The Jewish Encyclopaedia
tells us about the sacrificial lamb:
The sacrifice which the Israelites offered at the command of God, during the night before the Exodus from Egypt, and which they ate with special ceremonies according to divine direction. The blood of this sacrifice sprinkled on the door-posts of the Israelites was to be a sign to the angel of death, when passing through the land to slay the first-born of the Egyptians that night that he should pass by the houses of the Israelites (Ex. xii. 1-23). This is called in the Mishnah the “Egyptian Passover sacrifice” (“Pesaḥ Miẓrayim”; Pes. ix. 5). It was ordained, furthermore (Ex. xii. 24-27), that this observance should be repeated annually for all time.
Have you ever wondered how many animals without blemish have to be killed each year at this special feast in the Jewish Calender?
Josephus records that, when he lived in the middle of the first century, the Romans took a census of all of the lambs that were killed in Jerusalem for Passover one year. They tallied 256,000 lambs killed for just one Passover observance—more than a quarter million lambs died to illustrate a lesson!
That is an approximation for just one year in Jerusalem. Remember won’t you that after 70AD when Jerusalem Fell – the Jewish Community was dispersed to all corners of the globe – yet when they could they continued this sacrificial obligation – even unto this very day in Orthodox Jewish homes and Synagogues.
No religious act in the Old Testament was complete unless accompanied with sacrifice; the system was designed by God with the intention of awakening a consciousness of sin and uncleanness and of showing the possibility of obtaining the forgiveness of sin and becoming righteous before God.
The presenting to God a gift of a portion of the results of one’s labor implied a surrender of the person to God. But man is unholy and sinful, and is thus unable to surrender himself to the holy God. Therefore, laying the hand upon the head of the animal was a symbol of transferring to the victim of the sacrifice the sinfulness of the offeror. The animal thus took the place of the offeror and became his substitute; and the killing of the animal pointed out the necessity of death of the man whose sin alienates him from God. (Source)
I am not able to calculate the number of animals sacrificially slaughtered under Mosaic Law every year: So kill the Passover, and sanctify yourselves, and prepare your brethren that they may do according to the word of the LORD by the hand of Moses. My mind cannot work in numbers of such magnitude – can yours?
However my mind can count in singles – in units of ONE.
Christians know Jesus as their Passover Lamb –
He died once and for all,
that sin would be forgiven.
In the Mosaic tradition the sacrifice is ordered to be repeated every year, by all Jews. In the Christian tradition the sacrifice was enacted once for ALL TIME. Jesus Christ does not have to be sacrificed every year.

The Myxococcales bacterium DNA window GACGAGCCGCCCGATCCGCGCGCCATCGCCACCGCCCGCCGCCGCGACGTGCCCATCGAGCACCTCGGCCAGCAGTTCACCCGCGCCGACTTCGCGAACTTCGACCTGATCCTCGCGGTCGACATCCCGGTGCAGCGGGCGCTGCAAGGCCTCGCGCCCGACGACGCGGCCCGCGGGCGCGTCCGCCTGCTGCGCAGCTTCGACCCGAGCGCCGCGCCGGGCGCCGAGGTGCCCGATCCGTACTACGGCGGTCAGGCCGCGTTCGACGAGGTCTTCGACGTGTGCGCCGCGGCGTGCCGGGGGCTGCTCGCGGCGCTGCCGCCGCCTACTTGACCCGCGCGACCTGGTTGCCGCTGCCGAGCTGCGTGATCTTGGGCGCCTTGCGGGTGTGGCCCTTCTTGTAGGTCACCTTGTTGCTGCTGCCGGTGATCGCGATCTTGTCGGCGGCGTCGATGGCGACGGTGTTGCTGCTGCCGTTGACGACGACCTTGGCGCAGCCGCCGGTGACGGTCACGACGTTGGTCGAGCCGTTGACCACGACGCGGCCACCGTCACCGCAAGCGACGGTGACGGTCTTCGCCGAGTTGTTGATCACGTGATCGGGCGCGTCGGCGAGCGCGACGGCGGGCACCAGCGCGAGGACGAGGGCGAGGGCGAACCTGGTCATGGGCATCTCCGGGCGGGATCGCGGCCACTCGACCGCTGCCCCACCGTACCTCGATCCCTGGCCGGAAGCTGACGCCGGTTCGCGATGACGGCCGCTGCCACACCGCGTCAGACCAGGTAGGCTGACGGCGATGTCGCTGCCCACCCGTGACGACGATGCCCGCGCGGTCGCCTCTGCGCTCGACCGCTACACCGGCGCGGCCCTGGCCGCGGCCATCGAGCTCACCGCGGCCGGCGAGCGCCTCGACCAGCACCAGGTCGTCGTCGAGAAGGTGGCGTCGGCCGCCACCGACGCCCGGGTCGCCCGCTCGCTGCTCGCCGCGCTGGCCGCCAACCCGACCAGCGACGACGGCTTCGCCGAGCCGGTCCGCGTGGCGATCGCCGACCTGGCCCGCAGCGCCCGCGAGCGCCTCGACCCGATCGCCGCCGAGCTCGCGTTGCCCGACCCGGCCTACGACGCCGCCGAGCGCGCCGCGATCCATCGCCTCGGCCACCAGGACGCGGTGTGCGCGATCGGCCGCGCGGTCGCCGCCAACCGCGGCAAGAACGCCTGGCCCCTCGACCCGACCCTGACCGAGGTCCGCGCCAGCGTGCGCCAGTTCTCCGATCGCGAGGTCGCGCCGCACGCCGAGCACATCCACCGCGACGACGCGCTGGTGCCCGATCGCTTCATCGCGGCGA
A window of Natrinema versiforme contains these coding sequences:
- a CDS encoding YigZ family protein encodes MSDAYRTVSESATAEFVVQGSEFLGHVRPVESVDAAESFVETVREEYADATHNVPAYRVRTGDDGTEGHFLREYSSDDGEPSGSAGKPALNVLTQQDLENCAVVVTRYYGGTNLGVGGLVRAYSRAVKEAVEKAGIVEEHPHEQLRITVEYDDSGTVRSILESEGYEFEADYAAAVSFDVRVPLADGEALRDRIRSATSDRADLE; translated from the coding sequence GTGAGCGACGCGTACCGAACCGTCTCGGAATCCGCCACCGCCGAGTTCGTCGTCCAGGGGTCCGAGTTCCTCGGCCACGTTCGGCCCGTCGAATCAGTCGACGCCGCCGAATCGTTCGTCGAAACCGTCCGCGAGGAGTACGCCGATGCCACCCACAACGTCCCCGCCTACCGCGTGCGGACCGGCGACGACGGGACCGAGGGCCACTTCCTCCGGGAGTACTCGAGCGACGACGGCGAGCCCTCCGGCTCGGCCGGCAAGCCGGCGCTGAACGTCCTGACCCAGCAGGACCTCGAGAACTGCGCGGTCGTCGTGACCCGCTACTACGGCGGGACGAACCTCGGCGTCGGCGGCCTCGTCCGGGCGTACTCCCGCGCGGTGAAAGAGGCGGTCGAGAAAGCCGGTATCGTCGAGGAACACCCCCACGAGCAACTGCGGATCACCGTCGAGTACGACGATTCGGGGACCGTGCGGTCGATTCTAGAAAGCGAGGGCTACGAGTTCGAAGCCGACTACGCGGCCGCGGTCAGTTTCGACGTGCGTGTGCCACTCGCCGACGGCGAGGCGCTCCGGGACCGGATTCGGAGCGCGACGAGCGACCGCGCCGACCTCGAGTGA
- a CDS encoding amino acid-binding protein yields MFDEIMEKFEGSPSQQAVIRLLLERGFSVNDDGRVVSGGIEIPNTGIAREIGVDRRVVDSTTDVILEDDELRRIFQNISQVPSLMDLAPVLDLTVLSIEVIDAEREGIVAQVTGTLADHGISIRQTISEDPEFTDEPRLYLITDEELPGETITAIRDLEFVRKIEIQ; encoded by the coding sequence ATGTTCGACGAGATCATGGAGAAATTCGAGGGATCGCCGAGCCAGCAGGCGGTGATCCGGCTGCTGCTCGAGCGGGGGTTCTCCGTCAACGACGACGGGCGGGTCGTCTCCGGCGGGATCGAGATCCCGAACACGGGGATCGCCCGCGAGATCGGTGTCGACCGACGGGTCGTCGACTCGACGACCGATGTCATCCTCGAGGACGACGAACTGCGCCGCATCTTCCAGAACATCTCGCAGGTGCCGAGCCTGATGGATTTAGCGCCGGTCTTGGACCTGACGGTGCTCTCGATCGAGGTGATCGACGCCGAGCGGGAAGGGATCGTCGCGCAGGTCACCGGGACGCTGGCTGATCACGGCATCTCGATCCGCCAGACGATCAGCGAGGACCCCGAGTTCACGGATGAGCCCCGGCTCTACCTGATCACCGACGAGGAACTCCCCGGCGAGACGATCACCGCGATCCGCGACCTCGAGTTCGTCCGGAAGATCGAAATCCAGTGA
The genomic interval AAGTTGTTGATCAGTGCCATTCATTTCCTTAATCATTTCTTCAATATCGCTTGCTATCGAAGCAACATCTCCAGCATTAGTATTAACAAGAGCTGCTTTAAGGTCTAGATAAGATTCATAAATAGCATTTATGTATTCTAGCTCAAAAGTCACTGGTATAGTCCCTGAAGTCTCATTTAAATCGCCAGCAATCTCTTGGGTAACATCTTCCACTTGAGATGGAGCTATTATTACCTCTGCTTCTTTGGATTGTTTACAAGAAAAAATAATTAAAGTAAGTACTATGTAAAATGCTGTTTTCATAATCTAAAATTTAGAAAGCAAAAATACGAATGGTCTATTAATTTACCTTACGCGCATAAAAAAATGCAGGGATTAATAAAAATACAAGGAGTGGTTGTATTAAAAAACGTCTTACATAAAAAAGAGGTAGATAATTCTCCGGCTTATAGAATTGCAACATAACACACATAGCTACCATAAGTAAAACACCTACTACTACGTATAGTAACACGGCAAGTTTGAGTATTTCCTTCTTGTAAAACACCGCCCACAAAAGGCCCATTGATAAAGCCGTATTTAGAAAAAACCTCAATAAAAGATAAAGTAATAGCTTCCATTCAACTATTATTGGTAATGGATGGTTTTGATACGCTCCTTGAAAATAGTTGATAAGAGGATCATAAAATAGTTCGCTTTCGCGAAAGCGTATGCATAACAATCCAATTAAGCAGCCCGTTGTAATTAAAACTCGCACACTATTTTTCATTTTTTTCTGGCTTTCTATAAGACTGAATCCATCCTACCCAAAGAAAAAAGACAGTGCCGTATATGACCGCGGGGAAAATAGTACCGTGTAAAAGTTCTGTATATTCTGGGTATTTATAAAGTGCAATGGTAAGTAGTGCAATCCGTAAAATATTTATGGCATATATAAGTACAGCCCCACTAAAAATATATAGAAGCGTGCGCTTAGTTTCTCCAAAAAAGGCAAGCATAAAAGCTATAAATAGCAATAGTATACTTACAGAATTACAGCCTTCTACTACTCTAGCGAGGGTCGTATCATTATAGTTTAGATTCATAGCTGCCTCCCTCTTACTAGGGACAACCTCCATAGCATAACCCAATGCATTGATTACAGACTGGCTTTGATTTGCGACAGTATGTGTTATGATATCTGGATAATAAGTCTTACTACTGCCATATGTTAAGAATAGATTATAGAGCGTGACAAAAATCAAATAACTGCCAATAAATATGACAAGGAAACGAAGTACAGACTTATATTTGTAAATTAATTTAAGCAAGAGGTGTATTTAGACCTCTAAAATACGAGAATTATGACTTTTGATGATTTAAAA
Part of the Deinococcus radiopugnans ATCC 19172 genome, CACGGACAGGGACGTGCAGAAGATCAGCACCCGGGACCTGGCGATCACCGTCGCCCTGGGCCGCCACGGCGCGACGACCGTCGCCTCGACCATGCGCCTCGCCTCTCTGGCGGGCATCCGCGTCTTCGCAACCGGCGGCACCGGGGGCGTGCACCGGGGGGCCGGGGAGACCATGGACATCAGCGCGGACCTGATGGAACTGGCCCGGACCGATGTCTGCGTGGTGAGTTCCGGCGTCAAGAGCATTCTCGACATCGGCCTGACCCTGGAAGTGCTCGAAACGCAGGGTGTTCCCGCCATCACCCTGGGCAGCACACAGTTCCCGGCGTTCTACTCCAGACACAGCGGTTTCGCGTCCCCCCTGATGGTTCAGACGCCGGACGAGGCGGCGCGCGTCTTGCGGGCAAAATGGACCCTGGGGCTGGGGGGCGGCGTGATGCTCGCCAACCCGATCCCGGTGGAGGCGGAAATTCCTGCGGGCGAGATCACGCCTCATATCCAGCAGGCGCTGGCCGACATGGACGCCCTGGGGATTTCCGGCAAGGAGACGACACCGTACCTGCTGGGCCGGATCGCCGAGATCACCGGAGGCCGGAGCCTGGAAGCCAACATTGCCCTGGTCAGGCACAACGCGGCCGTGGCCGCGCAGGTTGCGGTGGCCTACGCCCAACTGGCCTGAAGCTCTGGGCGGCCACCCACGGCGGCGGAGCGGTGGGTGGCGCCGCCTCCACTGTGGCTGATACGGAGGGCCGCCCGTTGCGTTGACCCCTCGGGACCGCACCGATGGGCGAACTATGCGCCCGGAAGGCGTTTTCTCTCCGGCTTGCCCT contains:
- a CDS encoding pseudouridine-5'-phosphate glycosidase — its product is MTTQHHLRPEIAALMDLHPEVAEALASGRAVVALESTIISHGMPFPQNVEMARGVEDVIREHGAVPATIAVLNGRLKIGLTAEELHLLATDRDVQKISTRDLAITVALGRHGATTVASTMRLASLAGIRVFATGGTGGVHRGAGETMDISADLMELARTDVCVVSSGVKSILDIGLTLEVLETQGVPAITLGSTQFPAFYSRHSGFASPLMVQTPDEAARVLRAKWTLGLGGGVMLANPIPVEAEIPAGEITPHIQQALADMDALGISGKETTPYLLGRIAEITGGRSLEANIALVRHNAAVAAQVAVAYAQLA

It just is not possible for the blood of lambs or goats to take away sins. The only Son of God made the eternal sacrifice on our behalf; He took upon Himself the debt/burden of the sin of all humanity, so that we could be reconciled with God.
John W. Ritenbaugh tells us:
Perhaps it would help us to understand why God tells the Israelites in Exodus 12 that keeping Passover should be a family affair. It was not to be done at the Temple or Tabernacle. In His instructions, God specifies that nearly every family should kill its own lamb (Exodus 12:3-4). He desires to make the point to every individual that he is responsible for the death of the Lamb of God, Jesus Christ!
However, consider this: The overwhelming majority of those Israelite families were not rich. Most of them had only small flocks and herds, so they had just a few sheep and very few lambs. In most cases, they lived with their animals, and whenever they put a lamb to death on Passover, it was quite likely the family pet! They killed something very close to them, a living thing to which they had emotional attachments. Millions of beloved pets died over centuries! Perhaps this can provide us more insight to see that nothing is too great a price for God to pay for us.
Sacrifices, as such, had no power in themselves to heal the rupture between God and man, because an animal cannot make an adequate satisfaction for the sin and guilt of man. When Jesus Christ, the sinless and righteous God-man, voluntarily offered Himself on the Cross, He fulfilled the Law of sacrifices and ordinances; and the typical meaning of each sacrifice and offering was brought out in full.
We are free – no longer do we need to make
perpetual sacrifices to alleviate our sinfulness.
Thank You Lord Jesus, for taking upon yourself my sin. I am your child; I bow to your instruction and follow you as my eternal shepherd. AMEN.